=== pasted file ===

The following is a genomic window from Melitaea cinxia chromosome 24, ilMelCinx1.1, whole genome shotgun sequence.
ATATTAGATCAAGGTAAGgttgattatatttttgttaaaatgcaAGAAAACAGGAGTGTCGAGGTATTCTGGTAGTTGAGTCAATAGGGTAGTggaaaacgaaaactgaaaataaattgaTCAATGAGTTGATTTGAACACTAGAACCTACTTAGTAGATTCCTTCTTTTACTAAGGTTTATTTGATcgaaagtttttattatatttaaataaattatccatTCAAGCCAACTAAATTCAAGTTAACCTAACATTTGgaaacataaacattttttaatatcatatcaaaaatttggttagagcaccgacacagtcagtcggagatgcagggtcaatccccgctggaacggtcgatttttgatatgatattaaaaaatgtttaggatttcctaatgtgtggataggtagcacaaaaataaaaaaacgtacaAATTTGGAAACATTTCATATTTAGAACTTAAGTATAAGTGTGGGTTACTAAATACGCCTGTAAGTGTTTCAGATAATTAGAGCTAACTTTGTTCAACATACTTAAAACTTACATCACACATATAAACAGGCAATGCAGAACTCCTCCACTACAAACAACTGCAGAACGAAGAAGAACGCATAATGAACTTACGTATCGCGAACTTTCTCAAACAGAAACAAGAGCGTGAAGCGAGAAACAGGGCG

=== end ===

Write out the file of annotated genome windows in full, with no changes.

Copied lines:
The following is a genomic window from Melitaea cinxia chromosome 24, ilMelCinx1.1, whole genome shotgun sequence.
ATATTAGATCAAGGTAAGgttgattatatttttgttaaaatgcaAGAAAACAGGAGTGTCGAGGTATTCTGGTAGTTGAGTCAATAGGGTAGTggaaaacgaaaactgaaaataaattgaTCAATGAGTTGATTTGAACACTAGAACCTACTTAGTAGATTCCTTCTTTTACTAAGGTTTATTTGATcgaaagtttttattatatttaaataaattatccatTCAAGCCAACTAAATTCAAGTTAACCTAACATTTGgaaacataaacattttttaatatcatatcaaaaatttggttagagcaccgacacagtcagtcggagatgcagggtcaatccccgctggaacggtcgatttttgatatgatattaaaaaatgtttaggatttcctaatgtgtggataggtagcacaaaaataaaaaaacgtacaAATTTGGAAACATTTCATATTTAGAACTTAAGTATAAGTGTGGGTTACTAAATACGCCTGTAAGTGTTTCAGATAATTAGAGCTAACTTTGTTCAACATACTTAAAACTTACATCACACATATAAACAGGCAATGCAGAACTCCTCCACTACAAACAACTGCAGAACGAAGAAGAACGCATAATGAACTTACGTATCGCGAACTTTCTCAAACAGAAACAAGAGCGTGAAGCGAGAAACAGGGCG